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Each of the main diagonals of this sudoku must contain the numbers 1 to 9 and each rectangle width the numbers 1 to 4.

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Two sudokus in one. Challenge yourself to make the necessary connections.

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in how many ways can you place the numbers 1, 2, 3 … 9 in the nine regions of the Olympic Emblem (5 overlapping circles) so that the amount in each ring is the same?

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Use the clues about the shaded areas to help solve this sudoku

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In this game you are challenged to gain more columns of lily pads than your opponent.

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Four numbers on an intersection that need to be placed in the surrounding cells. That is all you need to know to solve this sudoku.

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Move your counters through this snake of cards and see how far you can go. Are you surprised by where you end up?

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Different combinations of the weights available allow you to make different totals. Which totals can you make?

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How many different symmetrical shapes can you make by shading triangles or squares?

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Time for a little mathemagic! Choose any five cards from a pack and show four of them to your partner. How can they work out the fifth?

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You need to find the values of the stars before you can apply normal Sudoku rules.

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This cube has ink on each face which leaves marks on paper as it is rolled. Can you work out what is on each face and the route it has taken?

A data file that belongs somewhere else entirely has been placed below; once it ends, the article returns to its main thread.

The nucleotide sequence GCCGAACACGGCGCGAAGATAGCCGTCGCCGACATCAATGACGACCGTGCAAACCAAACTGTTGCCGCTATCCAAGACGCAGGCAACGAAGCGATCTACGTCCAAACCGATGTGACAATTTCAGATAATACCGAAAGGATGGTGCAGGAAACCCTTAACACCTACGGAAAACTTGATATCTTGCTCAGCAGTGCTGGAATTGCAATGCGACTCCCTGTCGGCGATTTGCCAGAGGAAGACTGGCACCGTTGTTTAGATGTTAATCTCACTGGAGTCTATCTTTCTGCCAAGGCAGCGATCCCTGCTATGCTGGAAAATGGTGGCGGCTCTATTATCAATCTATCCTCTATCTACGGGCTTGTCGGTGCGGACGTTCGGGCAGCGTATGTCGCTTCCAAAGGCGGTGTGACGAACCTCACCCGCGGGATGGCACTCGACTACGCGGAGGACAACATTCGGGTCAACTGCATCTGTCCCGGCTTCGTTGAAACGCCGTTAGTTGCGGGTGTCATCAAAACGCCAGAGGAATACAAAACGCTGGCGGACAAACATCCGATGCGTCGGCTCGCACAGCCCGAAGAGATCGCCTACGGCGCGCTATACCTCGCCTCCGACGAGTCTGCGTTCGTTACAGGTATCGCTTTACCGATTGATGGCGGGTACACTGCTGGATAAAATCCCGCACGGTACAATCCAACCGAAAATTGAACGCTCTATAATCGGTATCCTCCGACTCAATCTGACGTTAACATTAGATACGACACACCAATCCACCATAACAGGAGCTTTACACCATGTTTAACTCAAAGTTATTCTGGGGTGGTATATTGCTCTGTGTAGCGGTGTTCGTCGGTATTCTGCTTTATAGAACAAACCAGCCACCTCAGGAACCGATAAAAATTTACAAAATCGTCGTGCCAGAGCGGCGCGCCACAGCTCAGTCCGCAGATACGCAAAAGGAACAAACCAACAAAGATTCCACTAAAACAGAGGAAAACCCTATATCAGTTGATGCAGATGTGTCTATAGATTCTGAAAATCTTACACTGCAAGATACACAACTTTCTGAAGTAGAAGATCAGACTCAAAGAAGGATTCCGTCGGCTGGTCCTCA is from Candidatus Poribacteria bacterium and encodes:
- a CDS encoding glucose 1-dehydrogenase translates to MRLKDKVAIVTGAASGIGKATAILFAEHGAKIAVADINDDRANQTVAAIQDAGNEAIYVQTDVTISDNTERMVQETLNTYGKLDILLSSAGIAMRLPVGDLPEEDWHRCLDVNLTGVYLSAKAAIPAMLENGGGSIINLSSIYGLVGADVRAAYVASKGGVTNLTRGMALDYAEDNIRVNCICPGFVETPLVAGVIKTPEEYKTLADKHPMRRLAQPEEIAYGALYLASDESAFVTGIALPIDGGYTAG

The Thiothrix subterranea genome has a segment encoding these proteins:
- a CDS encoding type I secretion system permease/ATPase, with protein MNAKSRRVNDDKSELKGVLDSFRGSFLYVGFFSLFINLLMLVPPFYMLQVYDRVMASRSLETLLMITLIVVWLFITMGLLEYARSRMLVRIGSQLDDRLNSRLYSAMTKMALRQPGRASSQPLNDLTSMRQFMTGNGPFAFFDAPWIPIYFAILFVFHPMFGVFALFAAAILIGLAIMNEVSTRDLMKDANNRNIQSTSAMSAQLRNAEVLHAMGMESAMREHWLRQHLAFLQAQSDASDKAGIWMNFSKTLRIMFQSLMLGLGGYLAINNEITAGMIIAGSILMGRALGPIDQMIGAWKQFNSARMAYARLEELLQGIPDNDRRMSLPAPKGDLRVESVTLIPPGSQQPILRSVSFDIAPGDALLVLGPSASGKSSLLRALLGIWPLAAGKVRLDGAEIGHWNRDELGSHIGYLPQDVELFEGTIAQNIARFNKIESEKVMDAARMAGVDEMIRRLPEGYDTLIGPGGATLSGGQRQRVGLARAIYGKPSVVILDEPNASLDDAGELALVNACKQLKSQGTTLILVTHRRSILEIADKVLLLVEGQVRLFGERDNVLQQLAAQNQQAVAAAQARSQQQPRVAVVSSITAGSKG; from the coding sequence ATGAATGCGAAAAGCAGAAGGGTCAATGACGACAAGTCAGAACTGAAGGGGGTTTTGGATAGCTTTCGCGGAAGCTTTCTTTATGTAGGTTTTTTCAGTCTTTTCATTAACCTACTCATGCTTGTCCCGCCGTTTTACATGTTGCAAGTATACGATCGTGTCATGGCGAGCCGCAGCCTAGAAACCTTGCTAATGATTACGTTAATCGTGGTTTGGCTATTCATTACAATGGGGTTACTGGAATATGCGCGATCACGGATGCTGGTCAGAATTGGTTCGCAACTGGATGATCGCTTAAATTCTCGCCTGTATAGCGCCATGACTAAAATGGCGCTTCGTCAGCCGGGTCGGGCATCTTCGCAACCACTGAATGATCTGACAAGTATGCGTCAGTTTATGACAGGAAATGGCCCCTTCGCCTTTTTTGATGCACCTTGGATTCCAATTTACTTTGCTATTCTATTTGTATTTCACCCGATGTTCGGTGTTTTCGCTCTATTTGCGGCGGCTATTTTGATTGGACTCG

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Mr Smith and Mr Jones are two maths teachers. By asking questions, the answers to which may be right or wrong, Mr Jones is able to find the number of the house Mr Smith lives in... Or not!

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Find all the ways of placing the numbers 1 to 9 on a W shape, with 3 numbers on each leg, so that each set of 3 numbers has the same total.

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Gabriel multiplied together some numbers and then erased them. Can you figure out where each number was?

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If you take a three by three square on a 1-10 addition square and multiply the diagonally opposite numbers together, what is the difference between these products. Why?

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Can you arrange the numbers 1 to 17 in a row so that each adjacent pair adds up to a square number?

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A cinema has 100 seats. Show how it is possible to sell exactly 100 tickets and take exactly Â£100 if the prices are Â£10 for adults, 50p for pensioners and 10p for children.

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Just four procedures were used to produce a design. How was it done? Can you be systematic and elegant so that someone can follow your logic?

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Make your own double-sided magic square. But can you complete both sides once you've made the pieces?

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A monkey with peaches, keeps a fraction of them each day, gives the rest away, and then eats one. How long can his peaches last?